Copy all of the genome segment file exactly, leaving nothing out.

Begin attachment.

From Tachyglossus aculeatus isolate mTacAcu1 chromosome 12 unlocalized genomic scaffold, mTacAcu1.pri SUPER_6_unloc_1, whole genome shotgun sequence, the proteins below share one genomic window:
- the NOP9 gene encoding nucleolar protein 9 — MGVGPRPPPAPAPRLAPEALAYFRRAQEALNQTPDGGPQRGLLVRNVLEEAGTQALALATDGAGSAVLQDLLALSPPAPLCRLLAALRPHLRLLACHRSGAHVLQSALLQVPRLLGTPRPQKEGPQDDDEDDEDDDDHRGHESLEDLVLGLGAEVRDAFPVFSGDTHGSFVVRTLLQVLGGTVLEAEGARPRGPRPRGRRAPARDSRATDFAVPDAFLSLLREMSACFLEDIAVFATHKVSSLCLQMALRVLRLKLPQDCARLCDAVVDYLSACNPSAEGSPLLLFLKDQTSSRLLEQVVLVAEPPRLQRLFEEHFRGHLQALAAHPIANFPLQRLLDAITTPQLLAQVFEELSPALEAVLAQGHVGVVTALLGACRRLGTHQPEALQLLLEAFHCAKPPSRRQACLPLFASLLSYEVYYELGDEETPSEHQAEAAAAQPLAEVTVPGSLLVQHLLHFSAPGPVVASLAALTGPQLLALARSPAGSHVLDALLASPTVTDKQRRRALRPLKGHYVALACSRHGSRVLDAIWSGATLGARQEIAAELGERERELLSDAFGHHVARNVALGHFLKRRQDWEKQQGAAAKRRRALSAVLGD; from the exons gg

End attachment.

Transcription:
From Tachyglossus aculeatus isolate mTacAcu1 chromosome 12 unlocalized genomic scaffold, mTacAcu1.pri SUPER_6_unloc_1, whole genome shotgun sequence, the proteins below share one genomic window:
- the NOP9 gene encoding nucleolar protein 9 — MGVGPRPPPAPAPRLAPEALAYFRRAQEALNQTPDGGPQRGLLVRNVLEEAGTQALALATDGAGSAVLQDLLALSPPAPLCRLLAALRPHLRLLACHRSGAHVLQSALLQVPRLLGTPRPQKEGPQDDDEDDEDDDDHRGHESLEDLVLGLGAEVRDAFPVFSGDTHGSFVVRTLLQVLGGTVLEAEGARPRGPRPRGRRAPARDSRATDFAVPDAFLSLLREMSACFLEDIAVFATHKVSSLCLQMALRVLRLKLPQDCARLCDAVVDYLSACNPSAEGSPLLLFLKDQTSSRLLEQVVLVAEPPRLQRLFEEHFRGHLQALAAHPIANFPLQRLLDAITTPQLLAQVFEELSPALEAVLAQGHVGVVTALLGACRRLGTHQPEALQLLLEAFHCAKPPSRRQACLPLFASLLSYEVYYELGDEETPSEHQAEAAAAQPLAEVTVPGSLLVQHLLHFSAPGPVVASLAALTGPQLLALARSPAGSHVLDALLASPTVTDKQRRRALRPLKGHYVALACSRHGSRVLDAIWSGATLGARQEIAAELGERERELLSDAFGHHVARNVALGHFLKRRQDWEKQQGAAAKRRRALSAVLGD; from the exons gg